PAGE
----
Capital of the former kingdom of Seville; after Madrid the greatest and most beautiful city of Spain. The community of Seville is one of the oldest and largest in the country. Jews are said to have settled there, as at Toledo, shortly after the destruction of the Temple of Jerusalem ("Shebeṭ Yehudah," ed. Wiener, p. 14). When the Mohammedan conqueror Musa took the city he placed it in charge of its numerous Jewish inhabitants. As a result of dynastic dissensions at Granada, followed by a massacre, many Jews of that city fled to Seville, where they were hospitably received by King Mohammed al-Mu'tamid. Several of these Jews, including Joseph ibn Misgay, a faithful adherent of the pretender to the throne of Granada, were sent on diplomatic missions and entrusted with offices of state, while the king appointed Isaac b. Baruch ibn al-Balia, the scholarly author of a Talmudic and astronomical work, to the posts of court astronomer and prince ("nasi") over all the Jewish communities of the realm. Through Ibn al-Balia Seville became the center of Jewish scholarship, taking the place hitherto occupied by Cordova and Granada. Al Mu'ṭamid, who hanged, at Seville, Isaacibn Shalbib, the envoy of Alfonso VI. of Castile, and who absolutely refused to subject himself to the Christian kings, was deposed by the Almoravides in 1091.
The Jews of Seville lived peaceably under the Almoravides. Abu Ayyub Sulaiman ibn al-Mu'allam was physician to Ali; and Abraham ibn Kaminal occupied a high position at court, with the title of vizier, while the wealthy Eleazar b. Naḥman ibn Ashar, a pupil of Alfasi and a man of much poetic talent, was the rabbi of the flourishing community. In 1148 Seville fell into the hands of the Almohades, whose leader, 'Abd al-Mu'min, ordered the Jews to accept Mohammedanism, many who remained faithful to Judaism being either sold into slavery or imprisoned. Even those who pretended to be Mohammedans suffered greatly under the Almohades, and it was not until a century later that their condition improved.
In Nov., 1248, Ferdinand III. of Castile conquered Seville after a siege of eighteen months. The Jews, carrying the scrolls of the Law, met him as he entered the city, and presented him with the key of the ghetto, handsomely worked in silver and inlaid either with Arabic or with Hebrew and Spanish inscriptions(see illustration,
Ferdinand was very gracious to the Jews. In dividing the land he remembered all who had rendered him any service in capturing the city, as well as the Jewish tax-collectors, physicians, and interpreters; he gave the Jews some of the mosques also, to be transformed into synagogues, and permitted them to live in the ghetto. This quarter, which was very large, was situated close to the Alcazar, the former residence of the Moorish kings, and extended as far as the Puerta de Carmona. It included several parishes, and was surrounded by a high wall with two gates opening into the city, one on the Borceguineria, as the street is still called, and the other on S. Nicolas street. A third street, the Calle de los Levies, received its name from the wealthy Jews who resided there, though this name was subsequently changed to Correo Mayor; another street was known as the Xamardana. In the ghetto were situated the shops of the Jews, the market, the Jewish court, the slaughter-houses, and the synagogues, of which there were three large and about twenty small ones. The entrance to the largest synagogue was through the Puerta de la, Carne, or de la Juderia (called also Puerta de Min Joar, after a wealthy Jew who owned land there). The Jewish cemetery was situated outside the Puerta de la Carne in the suburb of S. Bernardo, or Ben Ahvar (Zuñiga, "Anales de Sevilla," i. 140, 155; Fidel Fita, "La España Hebrea," i. 215 et seq.).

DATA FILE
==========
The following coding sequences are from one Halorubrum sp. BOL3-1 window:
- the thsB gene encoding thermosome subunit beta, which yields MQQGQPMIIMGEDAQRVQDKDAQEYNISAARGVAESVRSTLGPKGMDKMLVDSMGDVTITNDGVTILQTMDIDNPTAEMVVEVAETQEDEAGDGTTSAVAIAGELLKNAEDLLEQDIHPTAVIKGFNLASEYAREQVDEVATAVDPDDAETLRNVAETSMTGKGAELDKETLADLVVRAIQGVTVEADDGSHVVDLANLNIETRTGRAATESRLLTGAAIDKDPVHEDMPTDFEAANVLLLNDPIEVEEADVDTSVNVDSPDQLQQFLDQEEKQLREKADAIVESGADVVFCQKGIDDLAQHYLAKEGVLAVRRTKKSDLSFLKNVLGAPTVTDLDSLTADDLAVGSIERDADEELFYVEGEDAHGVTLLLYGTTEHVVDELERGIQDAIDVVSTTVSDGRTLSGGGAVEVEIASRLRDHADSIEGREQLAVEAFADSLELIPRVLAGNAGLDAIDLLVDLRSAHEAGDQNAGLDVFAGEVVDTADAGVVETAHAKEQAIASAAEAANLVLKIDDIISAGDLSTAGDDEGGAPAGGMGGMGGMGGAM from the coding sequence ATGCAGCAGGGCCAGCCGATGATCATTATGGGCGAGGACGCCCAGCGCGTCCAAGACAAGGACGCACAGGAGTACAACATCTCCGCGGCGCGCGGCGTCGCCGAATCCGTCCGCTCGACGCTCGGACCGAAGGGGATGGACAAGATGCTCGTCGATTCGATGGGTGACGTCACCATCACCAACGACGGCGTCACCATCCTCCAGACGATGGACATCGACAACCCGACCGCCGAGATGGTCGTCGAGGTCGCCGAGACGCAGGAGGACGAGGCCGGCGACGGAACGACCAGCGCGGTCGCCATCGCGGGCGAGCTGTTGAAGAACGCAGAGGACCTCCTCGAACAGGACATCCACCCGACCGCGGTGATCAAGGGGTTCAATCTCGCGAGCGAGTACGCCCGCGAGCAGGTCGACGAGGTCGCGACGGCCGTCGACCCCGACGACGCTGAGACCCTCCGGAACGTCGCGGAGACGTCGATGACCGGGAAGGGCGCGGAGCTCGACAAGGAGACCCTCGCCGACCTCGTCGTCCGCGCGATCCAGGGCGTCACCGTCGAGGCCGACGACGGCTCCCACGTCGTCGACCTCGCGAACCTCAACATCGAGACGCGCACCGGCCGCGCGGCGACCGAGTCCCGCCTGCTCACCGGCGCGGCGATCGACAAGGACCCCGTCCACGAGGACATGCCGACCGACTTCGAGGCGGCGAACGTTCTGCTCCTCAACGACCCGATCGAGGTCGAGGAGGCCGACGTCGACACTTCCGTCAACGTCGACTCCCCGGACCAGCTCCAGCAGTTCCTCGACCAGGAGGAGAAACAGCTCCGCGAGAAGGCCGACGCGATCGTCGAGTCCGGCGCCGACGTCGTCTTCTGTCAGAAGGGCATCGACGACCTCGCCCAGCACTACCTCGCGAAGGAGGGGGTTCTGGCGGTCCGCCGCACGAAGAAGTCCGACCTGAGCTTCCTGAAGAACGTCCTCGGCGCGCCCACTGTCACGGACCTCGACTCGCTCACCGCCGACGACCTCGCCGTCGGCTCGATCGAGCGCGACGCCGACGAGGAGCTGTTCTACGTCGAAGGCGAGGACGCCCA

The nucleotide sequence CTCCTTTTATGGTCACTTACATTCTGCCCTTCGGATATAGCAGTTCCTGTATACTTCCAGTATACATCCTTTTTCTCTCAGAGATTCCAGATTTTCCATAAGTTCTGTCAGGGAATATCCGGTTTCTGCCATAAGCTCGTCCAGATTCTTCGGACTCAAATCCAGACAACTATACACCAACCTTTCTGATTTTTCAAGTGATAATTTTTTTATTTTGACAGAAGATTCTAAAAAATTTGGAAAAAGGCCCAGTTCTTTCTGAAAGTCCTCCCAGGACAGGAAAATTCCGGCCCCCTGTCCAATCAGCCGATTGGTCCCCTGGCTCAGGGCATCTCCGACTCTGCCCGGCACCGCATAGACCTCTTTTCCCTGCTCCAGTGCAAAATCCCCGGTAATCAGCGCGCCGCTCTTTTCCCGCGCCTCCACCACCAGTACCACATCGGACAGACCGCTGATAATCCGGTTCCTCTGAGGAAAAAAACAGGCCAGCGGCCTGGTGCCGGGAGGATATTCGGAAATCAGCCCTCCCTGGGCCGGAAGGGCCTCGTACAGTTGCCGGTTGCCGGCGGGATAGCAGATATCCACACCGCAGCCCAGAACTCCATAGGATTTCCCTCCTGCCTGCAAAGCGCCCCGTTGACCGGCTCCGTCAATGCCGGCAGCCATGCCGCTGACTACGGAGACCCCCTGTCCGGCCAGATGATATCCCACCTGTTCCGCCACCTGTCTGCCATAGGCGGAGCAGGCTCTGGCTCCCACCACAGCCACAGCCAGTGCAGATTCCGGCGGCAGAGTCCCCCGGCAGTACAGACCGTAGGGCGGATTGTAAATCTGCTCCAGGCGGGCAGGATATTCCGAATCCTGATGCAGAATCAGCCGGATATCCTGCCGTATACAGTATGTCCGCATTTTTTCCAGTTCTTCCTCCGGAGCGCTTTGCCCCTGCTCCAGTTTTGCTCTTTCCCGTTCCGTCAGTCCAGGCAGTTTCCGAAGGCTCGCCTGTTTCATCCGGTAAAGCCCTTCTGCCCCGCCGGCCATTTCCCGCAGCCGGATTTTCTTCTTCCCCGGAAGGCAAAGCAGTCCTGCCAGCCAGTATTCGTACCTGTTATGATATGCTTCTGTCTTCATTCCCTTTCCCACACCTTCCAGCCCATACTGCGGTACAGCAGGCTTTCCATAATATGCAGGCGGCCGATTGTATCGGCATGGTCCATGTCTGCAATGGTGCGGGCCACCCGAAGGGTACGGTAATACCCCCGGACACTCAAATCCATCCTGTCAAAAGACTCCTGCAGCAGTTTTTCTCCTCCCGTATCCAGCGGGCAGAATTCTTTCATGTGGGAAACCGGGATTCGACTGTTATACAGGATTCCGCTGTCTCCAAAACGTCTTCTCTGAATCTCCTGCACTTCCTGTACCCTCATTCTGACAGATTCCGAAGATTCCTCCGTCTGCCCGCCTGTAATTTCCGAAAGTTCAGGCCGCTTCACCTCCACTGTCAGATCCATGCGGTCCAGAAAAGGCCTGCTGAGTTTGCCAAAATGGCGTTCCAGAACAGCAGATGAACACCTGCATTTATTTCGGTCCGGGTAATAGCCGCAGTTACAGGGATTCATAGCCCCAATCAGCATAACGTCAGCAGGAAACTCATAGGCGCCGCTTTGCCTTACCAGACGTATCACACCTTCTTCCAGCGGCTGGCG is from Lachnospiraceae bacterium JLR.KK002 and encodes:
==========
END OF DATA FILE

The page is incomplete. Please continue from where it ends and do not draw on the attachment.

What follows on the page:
Alfonso X. confirmed his father's gifts to the Jews and granted them various commercial and industrial privileges, although he assigned the tithes of the large and wealthy community to the first Archbishop of Seville and his chapter. In the middle of the fourteenth century between 6,000 and 7,000 Jewish families were living at Seville; many of them were engaged in industry and commerce. Their wealth, however, soon aroused the envy and hatred of the populace. As early as 1341 the farmers of the municipal taxes were enjoined to rent shops to the Jews only in case all the shops of the community were already occupied. The Jews were frequently exposed to attacks and maltreatment, and a special decree was issued to the effect that anyone who struck a Jew in his shop, whether wounding or killing him, should be fined 72,600, or 6,000 maravedis, according to the enormity of the offense. The hostility manifested against the Jewish population was accentuated by the execution of Don Joseph Pichon, the administrator of the royal taxes, who had been very popular at Seville; and it was especially increased by the frequent vituperative sermons of the archdeacon Ferrand Martinez, whose baneful activity the directors of the aljama repeatedly but vainly endeavored to check.Riot of 1391.